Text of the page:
What we’re going to have to do, which probably going to happen is our overseas client is going to have to go to drug testing and drug classes for about a year. He’s probably not going to be able to come for another year. We’ll see what happens when he goes to the interview. The official may let him pass and may send him to the United States. We think that’s doubtful. What’s much more likely is that our client is going to be in communication with that doctors office over the course of the next 12 months and have to be tested up to 4 times over the course of the year and he’s going to have to attend drug classes and treatment to make sure that he’s clean and sober.

Obviously, our US citizen here, in the United States who’s spouse or fiance is very upset and we understand that. There’s really no way around it. There’s no way to try to reschedule the appointment or to do anything sneaky. You never want to come across as being dishonest or untruthful. It’s good that our client told the truth but it’s going to be a real hurdle for him. He’s probably going to be outside the United States for another 12 months. He’s going to have to spend money on drug testing and he’s going to have to spend money on treatment. Maybe that’s a good thing. Maybe in the long run, for his own health, that’s a good thing. From an immigration standpoint, it’s obviously a negative. It’s going to slow down our client and her fiance from being together and so we’re sad about that.

If you have any questions about the medical exams that go along with embassy interviews or the interview itself, remember always to tell the truth, but if you have specific questions and are wondering how to handle a situation make sure to give us a call at 314-961-8200 or you can always email us info@hackinglawpractice.com. We hope you like this video. If you did, make sure to click like and also subscribe to our channel so that you can get new updates whenever we shoot a new video. Thanks a lot, have a great day, and stay off that marijuana. See ya.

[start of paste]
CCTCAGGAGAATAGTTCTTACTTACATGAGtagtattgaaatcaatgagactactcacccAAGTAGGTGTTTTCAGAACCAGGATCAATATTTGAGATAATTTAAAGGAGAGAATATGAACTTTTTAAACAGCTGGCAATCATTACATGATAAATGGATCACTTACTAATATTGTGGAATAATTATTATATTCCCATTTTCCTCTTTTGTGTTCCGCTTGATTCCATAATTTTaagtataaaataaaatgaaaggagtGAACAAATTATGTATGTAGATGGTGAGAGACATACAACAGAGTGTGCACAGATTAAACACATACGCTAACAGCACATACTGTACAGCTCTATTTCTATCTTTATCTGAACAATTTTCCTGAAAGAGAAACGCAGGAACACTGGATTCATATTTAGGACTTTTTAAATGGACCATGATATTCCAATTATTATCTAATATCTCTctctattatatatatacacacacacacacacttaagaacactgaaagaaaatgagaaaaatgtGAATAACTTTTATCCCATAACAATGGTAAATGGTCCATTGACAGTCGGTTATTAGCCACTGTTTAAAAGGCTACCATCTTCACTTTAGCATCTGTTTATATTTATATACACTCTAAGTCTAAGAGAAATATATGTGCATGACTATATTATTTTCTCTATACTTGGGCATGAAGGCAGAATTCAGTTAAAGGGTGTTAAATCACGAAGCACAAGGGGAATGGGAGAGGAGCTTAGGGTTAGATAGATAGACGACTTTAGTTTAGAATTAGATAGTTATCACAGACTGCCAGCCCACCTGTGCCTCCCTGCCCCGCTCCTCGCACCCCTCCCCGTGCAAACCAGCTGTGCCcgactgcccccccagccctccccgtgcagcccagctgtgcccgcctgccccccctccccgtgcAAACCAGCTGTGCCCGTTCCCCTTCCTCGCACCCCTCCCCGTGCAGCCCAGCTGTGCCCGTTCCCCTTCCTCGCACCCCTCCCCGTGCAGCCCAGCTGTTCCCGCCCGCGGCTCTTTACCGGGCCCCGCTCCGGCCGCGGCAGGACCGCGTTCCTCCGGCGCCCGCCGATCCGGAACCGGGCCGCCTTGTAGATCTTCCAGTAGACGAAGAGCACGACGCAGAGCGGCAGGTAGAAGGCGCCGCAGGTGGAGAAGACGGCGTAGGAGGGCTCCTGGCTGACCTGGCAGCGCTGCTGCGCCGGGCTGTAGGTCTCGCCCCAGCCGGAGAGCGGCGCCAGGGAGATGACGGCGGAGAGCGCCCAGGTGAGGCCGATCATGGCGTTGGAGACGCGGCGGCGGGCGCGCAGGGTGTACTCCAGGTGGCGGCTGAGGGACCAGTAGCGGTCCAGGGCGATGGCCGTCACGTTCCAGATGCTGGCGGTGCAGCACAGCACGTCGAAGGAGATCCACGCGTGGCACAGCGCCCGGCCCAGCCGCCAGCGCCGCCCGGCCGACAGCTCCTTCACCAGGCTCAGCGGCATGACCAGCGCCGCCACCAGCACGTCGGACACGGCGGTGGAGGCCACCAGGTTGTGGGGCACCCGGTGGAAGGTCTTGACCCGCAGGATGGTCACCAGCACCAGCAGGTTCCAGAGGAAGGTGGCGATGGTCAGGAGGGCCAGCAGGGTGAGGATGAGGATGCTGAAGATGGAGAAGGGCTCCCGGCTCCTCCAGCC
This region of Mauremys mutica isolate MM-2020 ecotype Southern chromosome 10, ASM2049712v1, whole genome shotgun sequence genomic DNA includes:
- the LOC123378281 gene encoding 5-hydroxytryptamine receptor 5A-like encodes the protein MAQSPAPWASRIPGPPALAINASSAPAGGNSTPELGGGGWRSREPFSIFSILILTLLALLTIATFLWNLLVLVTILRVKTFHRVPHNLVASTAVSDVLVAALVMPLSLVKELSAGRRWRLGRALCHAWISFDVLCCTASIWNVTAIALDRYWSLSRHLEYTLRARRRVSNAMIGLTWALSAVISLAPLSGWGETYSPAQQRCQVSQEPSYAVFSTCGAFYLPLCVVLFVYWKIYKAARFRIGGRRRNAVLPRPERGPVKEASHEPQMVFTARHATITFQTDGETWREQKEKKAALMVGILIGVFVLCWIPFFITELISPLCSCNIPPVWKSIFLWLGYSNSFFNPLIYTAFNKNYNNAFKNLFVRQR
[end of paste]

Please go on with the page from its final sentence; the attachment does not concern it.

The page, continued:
USCIS Announces Steep Filing Fee Increases

The United States Citizenship and Immigration Services USCIS has announced an increase to many of the fees associated with filing for immigration benefits in the United States.  This is the first fee increase in six years.

The increase goes into effect on December 23, 2016.

The average fee increase is 21 percent.

The biometric fee for all applicable applications will remain $85.

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Naturalization and Citizenship

The cost to naturalize (N-400) in most cases will increase from $595 to $640 (with the biometrics fee, this amount will be $725).

One slight tweak to the filing fee requirement is that applicants with income greater than 150% but not more than 200% of the federal guidelines will pay a reduced fee of $405, including biometrics.

The naturalization fee waiver will remain available to lawful permanent residents who receive public assistance or have incomes under 150% of those poverty guidelines.

The fee for form N-600, the application for a certificate of citizenship, will increase almost 100% – from $600 to $1170.  This form is generally used for lawful permanent residents who became citizens as a matter of law, usually because their custodial parent became a citizen before they turned 18 years old.

Family-Based Immigration